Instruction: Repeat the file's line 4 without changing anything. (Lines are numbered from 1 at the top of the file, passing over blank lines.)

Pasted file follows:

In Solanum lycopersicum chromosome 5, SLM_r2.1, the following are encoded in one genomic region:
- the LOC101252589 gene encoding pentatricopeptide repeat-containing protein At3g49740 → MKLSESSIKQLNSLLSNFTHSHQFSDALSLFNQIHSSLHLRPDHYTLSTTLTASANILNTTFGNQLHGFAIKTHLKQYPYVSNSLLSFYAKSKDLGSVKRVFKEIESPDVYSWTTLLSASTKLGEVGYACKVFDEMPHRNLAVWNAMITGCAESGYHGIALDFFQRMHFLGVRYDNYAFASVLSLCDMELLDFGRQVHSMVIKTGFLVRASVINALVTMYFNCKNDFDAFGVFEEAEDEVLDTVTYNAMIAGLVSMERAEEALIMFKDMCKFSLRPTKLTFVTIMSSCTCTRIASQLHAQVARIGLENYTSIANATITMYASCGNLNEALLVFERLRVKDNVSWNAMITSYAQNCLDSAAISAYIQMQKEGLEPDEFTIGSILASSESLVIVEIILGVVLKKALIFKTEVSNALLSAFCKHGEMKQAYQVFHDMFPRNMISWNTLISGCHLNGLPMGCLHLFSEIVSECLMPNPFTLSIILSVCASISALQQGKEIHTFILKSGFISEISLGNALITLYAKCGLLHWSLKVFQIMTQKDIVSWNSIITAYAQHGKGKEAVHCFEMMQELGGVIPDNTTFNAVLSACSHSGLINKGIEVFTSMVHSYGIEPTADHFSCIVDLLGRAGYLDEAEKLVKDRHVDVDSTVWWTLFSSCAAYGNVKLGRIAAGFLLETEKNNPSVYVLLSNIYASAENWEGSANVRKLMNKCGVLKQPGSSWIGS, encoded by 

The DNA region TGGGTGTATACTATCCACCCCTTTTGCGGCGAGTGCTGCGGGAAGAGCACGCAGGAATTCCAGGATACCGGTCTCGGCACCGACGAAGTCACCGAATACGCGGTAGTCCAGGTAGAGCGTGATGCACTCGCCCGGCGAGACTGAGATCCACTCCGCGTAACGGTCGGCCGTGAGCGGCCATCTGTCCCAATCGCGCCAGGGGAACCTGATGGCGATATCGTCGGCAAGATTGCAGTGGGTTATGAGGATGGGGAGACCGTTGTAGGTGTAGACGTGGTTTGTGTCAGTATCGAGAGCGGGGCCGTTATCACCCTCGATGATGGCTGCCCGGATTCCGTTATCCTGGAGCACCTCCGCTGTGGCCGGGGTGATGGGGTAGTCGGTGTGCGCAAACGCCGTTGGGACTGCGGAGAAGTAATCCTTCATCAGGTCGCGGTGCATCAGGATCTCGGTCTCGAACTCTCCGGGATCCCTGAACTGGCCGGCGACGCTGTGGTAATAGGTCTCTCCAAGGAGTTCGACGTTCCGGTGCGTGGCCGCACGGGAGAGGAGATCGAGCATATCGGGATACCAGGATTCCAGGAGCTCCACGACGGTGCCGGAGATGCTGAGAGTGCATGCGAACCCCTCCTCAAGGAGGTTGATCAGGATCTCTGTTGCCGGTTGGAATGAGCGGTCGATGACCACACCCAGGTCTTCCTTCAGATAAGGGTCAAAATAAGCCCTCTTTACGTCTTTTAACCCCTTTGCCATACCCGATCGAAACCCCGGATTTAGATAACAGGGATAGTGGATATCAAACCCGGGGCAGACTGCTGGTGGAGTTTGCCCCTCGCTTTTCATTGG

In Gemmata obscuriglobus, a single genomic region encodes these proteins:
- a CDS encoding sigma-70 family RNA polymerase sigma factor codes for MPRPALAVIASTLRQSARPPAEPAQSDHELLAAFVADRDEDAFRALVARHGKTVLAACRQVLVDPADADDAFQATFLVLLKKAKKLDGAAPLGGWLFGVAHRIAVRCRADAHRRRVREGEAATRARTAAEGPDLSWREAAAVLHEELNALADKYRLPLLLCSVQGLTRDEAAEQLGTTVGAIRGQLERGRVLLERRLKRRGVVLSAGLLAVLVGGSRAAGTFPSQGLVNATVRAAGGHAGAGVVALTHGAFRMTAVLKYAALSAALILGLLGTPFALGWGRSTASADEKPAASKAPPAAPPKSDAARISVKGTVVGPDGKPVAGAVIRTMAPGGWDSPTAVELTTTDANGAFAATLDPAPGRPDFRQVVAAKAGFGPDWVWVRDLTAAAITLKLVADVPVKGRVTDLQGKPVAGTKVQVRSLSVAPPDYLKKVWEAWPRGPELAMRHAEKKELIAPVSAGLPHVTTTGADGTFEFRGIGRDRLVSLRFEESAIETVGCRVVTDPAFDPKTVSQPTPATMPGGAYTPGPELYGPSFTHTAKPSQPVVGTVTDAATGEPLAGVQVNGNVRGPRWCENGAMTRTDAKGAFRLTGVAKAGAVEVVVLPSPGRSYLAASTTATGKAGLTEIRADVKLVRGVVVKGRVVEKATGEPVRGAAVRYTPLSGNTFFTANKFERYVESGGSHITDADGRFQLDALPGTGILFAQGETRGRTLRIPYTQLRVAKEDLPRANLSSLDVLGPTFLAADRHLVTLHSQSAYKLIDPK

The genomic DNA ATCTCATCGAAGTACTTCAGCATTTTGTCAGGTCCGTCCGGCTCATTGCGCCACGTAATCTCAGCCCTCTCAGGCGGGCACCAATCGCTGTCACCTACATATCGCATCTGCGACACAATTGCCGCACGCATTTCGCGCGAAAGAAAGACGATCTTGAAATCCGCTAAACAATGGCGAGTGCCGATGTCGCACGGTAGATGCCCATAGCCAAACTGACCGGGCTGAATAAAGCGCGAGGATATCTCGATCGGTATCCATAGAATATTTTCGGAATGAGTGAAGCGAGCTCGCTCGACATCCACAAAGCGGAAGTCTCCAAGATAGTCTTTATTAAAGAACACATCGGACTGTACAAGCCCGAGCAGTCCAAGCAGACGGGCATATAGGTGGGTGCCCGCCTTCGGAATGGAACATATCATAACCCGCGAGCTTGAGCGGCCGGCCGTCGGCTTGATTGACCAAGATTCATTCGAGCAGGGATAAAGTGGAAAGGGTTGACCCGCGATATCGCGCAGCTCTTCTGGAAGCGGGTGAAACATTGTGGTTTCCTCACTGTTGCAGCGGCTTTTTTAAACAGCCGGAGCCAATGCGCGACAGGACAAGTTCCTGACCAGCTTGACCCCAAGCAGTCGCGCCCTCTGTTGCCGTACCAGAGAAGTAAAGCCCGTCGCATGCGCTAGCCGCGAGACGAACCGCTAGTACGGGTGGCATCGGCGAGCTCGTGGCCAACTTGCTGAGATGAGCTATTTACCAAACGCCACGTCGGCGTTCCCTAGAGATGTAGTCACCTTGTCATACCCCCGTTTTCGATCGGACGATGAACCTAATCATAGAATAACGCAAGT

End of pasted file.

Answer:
In Gemmata obscuriglobus, a single genomic region encodes these proteins: